Content Discovery Smackdown: Hootsuite vs. Buffer vs. KloutContent Marketing Minds: Ingredients of the Tastiest Content [Nutrition Label]From the Corn Field to the Digital Era: Content Marketing Starts with TrustContent Marketing: Is 2014 Really Shaping Up to Be the Year of Video?
Your Customers Aren’t Listening! How to Create Consumer Dialogue that Converts4 Tools for Nonprofit Social Listening and Reputation ManagementThe Promising Role of Social Listening in Treating Health IssuesThe Importance of Social Listening for Brands
- Public Relations
Facebook Testing a Way for Users to Buy Products on the Platform7 Website Tips to Attract More Shoppers to Your PagesHow eCommerce, Augmented and Virtual Reality Will Redefine the Retail ExperienceSearch Query Analysis to Increase eCommerce Website Conversions
- Content Marketing
Technology & Data
Social Startups: Bizible Connects All the Dots from Marketing Contributions to RevenueCreating the Perfect Profile for Your Social Media Marketing EffortUsing GPS and Localization for Social AnalyticsAnalytics and Prospect Intel: Discovering Your Ideal Prospect
- Big Data
- Tech & Innovation
3 Security Risks You’re Taking Every Day While Using Social MediaShould the President Have the Power to "Pull the Plug" on the Internet?How Safe is Your WordPress Website From Hackers and Other Malicious Attacks?
- Software & Tools
- Small Business
- Social Organization
Celebrating the Grand Re-Launch of Social Media Today! SBH Podcast Episode 8Why Should You Care If Your Employees Are Thought Leaders?Beyond Engagement: The Art of Managing Social-Media Risk in Employee Advocacy
Why All-in-One Social Media Management Systems Don't Cut It for Social Customer ServiceWhat You Should Know About Customer, Digital, and Contextual ExperienceSurging into Q3: How to Make It Better Than Q2Is How You Serve Your Customers Costing You Business?
Join us September 15th in Atlanta for The Employee Advocacy Summit and learn how to unleash the power of your employees.
Post your event here and we'll share it with our community. If one of our members is featured, we'll promote as well on their profile.
- Marketplace & Webinars
The SMT Marketplace
Your resource for exclusive content and insights from Social Media Today, and opportunities to reach our community of professionals.
The Social Business Book Club brings you books, discussions, and insights from today's to business thought leaders.
Join interactive talks and and panel discussions with leading thinkers and practitioners on social media and networked business, or browse the catalogue of recorded sessions - all completely free.
Reach Social Media Today's community of marketing and communications professionals in an editor-approved context with a native advertising package.
Accepting Accidental Narcissism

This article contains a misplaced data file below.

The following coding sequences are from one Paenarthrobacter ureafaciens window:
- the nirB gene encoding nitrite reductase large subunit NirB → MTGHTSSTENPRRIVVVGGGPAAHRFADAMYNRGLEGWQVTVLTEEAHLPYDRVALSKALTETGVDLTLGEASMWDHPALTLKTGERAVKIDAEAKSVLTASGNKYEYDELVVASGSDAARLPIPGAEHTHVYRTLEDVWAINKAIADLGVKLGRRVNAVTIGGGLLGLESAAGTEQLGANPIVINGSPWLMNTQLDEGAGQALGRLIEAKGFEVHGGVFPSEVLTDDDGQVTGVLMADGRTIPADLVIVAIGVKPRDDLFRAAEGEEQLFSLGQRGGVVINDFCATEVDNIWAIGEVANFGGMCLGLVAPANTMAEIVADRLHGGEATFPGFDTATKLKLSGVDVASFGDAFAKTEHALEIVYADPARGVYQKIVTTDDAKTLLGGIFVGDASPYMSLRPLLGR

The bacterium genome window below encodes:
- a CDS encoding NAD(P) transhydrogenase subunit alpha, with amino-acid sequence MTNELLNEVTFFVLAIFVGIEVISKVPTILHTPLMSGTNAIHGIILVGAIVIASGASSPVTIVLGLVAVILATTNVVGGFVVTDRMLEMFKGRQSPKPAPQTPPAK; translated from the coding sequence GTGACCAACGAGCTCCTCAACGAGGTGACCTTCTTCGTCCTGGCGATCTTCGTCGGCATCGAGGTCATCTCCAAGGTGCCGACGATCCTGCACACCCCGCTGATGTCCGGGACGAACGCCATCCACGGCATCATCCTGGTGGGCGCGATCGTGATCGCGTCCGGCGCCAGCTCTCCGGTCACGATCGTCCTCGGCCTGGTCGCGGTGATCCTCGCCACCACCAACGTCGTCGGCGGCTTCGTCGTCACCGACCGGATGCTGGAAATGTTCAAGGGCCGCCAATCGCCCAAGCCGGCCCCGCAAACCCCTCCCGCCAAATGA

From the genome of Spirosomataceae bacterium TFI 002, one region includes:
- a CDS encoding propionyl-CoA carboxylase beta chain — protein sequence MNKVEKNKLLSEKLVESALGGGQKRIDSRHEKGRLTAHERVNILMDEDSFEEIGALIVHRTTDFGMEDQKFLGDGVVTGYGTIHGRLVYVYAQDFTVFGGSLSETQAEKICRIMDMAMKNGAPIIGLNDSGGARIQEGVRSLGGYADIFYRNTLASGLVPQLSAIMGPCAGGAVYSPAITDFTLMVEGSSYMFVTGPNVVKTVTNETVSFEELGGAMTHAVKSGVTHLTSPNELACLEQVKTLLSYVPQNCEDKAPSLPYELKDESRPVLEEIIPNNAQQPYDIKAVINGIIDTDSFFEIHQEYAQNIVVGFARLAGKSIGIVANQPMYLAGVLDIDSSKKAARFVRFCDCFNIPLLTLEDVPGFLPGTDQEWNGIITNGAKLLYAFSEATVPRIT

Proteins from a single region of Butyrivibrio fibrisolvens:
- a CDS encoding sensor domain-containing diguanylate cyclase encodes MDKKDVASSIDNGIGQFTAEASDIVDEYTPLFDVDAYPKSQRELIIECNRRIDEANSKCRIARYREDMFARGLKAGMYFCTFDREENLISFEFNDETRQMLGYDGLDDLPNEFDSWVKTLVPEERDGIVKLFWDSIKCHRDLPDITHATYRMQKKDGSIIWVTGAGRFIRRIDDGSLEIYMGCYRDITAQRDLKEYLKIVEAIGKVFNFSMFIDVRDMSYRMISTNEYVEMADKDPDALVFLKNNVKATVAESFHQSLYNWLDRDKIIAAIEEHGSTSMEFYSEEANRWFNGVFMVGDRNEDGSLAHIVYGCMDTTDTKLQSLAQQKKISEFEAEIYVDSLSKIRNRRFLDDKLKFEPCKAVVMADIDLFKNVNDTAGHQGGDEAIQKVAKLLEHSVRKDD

Posted on April 11th 2014
In the potentially hazardous world of social marketing there are lots of casualties. Individuals and businesses see social marketing as the cure for bland business storytelling yet they only gradually overcome their afflictions of being too promotional, inauthentic or unemotional. And then there is another side effect that many people overlook: accidental narcissism.
Accidental narcissism is a natural by-product of asking individuals to be social on behalf of brands. When your people become the ambassadors and storytellers for brands, they have to find a balance between sharing their own personal experiences and views, while also championing the values of their business. Sharing personal experiences is important in order to maintain an authentic social media presence, rather than just sounding like a cog in a corporate marketing machine, but mixing the personal and professional can cause problems.
When acting as a brand ambassador, social marketers need to be aware that whatever they post in social channels – opinions, comment, photos or content – can and will be interpreted in a number of ways by their audience. For example, I travel a lot as part of my job, which from an outsider’s perspective can seem glamorous. Don’t get me wrong -- it has given me the opportunity to see a whole host of new cities and countries, but the fact is that most business trips consist of long, hectic days crammed full of meetings, waiting around for trains, planes and security checks, and living out of a suitcase. It can be lonely, and sometimes feels like an uphill battle.
So when I do get a couple of hours free to explore somewhere new I jump at the chance. Thing is, if I fancy posting a photo of myself, or ‘checking-in’ online at a famous landmark I have to bear in mind that some people might interpret that as my wasting company time, always being on holiday, or maybe even just boasting. The point is, what I’m sharing is a mere snapshot, just one single moment without context. It would be so hard to deliver a clear and concise message with a social update that you have to be prepared to take people’s reaction with a pinch of salt. Doing otherwise would take the fun, and quite frankly the point, out of social channels like Twitter, Instagram or Facebook.
So how can we expect everyone to get it right, every time? The answer is: I don’t think we can. For anyone involved in social marketing, there needs to be a shift in mind-set in order to be comfortable with sharing personal experiences in an open and essentially exposed environment. Accidental narcissism is part of this package, and although there’s no absolute cure for it there is definitely a coping strategy – acceptance.
(social media marketing / shutterstock)